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RIO DE JANEIRO, May 18 (Thomson Reuters Foundation) - Some of the world's biggest commodities traders are still fuelling deforestation in Brazil and Bolivia, campaigners said on Thursday, despite warnings in February that their operations were contributing to large-scale forest destruction.
The land - in the Bolivian Amazon and Brazil's savannah - is largely being cleared to grow soy crops for animal feed to help meet the growing global demand for meat.
Activists fear deforestation is accelerating in Brazil's savannah, which stretches from its border with Bolivia to the northeast, and say it needs the same protection as the country's famous rainforest.
U.S.-based campaign group Mighty Earth said in a report that deforestation was continuing at some of the same sites activists had visited in February and then flagged up to traders.
More than 600,000 hectares (1,482,630 acres) of savannah land have been deforested since 2011 in areas where traders including agricultural giants Bunge and Cargill source soy beans, according to Mighty Earth.
The two multinationals, both based in the United States, said they were taking steps to ensure high environmental standards were upheld in their supply chains.
But Glenn Hurowitz, Mighty Earth's CEO, said commodities traders have been giving farmers loans to clear vast forests in Brazil's poor northern savannah region which is considered the latest frontier for large-scale agriculture in the country.
"These trading companies are downplaying their critical role in driving deforestation," Hurowitz told the Thomson Reuters Foundation ahead of the release of Thursday's report which is based partly on satellite data.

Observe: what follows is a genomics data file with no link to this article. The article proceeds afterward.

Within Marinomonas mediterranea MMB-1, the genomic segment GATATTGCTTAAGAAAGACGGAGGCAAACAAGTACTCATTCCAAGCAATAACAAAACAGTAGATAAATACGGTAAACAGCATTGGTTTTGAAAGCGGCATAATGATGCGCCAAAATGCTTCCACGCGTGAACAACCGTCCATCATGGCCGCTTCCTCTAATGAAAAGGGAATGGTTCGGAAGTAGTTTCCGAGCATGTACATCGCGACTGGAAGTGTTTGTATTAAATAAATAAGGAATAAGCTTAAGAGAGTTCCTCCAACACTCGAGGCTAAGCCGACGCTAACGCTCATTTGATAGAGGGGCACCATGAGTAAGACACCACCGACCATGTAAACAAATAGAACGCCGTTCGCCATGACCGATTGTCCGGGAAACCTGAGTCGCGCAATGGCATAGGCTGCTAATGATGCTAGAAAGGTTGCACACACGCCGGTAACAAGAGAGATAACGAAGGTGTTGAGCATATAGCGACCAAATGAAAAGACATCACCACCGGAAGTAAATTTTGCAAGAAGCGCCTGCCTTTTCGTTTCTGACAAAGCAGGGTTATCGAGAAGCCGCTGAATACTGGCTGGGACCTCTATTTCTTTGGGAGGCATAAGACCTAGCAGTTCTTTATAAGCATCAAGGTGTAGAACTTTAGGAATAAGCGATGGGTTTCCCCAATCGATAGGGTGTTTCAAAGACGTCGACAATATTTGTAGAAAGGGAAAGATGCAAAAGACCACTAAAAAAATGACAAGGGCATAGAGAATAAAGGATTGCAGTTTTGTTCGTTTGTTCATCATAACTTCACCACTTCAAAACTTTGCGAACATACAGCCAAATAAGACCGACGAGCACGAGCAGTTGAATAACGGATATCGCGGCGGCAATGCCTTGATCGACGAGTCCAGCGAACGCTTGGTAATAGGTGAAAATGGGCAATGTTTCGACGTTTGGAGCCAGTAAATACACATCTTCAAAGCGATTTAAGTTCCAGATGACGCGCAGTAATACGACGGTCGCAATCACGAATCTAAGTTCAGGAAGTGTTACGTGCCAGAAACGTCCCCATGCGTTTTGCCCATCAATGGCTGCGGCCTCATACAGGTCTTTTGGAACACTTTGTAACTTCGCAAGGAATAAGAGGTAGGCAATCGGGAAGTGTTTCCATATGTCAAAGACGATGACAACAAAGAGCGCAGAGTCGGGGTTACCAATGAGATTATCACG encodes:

He said their silos were often the only ones in a particular region, giving them a lot of power to set environmental standards for their suppliers in rural areas.
Since their first report in February, Mighty Earth said they had found 60 square km of new deforestation on the farms they visited, and 120 sq km of new planned land clearance.
Trading firms said they were working to improve their supply chains to better protect South America's forests.
Bunge said it had blocked more than 50 farms last year for violating Brazilian laws on deforestation.
Stewart Lindsay, Bunge's vice president for corporate affairs, said in an email that this year the company would begin "satellite monitoring of land use change among identified suppliers".
Bunge is Brazil's largest exporter of agricultural products, according to its website.
Cargill was also named in the report for not doing enough to combat deforestation in its supply chain.
A spokesman for the trading firm said 60 percent of Cargill's soy sourcing in Brazil came from land where growers operate under Brazil's Forest Code and Rural Land Registry (CAR), legislation which mandates property owners preserve tree cover and adhere to other environmental and land use rules.
"We are working to expand the implementation of the CAR with our direct and indirect suppliers," he said.
Fast food chain Burger King, which is accused by Mighty Earth of buying soy from deforested Brazilian land and of falling behind other firms in its environmental record, didn't respond to repeated requests for comment. (Reporting by Chris Arsenault @chrisarsenaul, Editing by Emma Batha. Please credit the Thomson Reuters Foundation, the charitable arm of Thomson Reuters, that covers humanitarian news, women's rights, trafficking, property rights, climate change and resilience. Visit news.trust.org)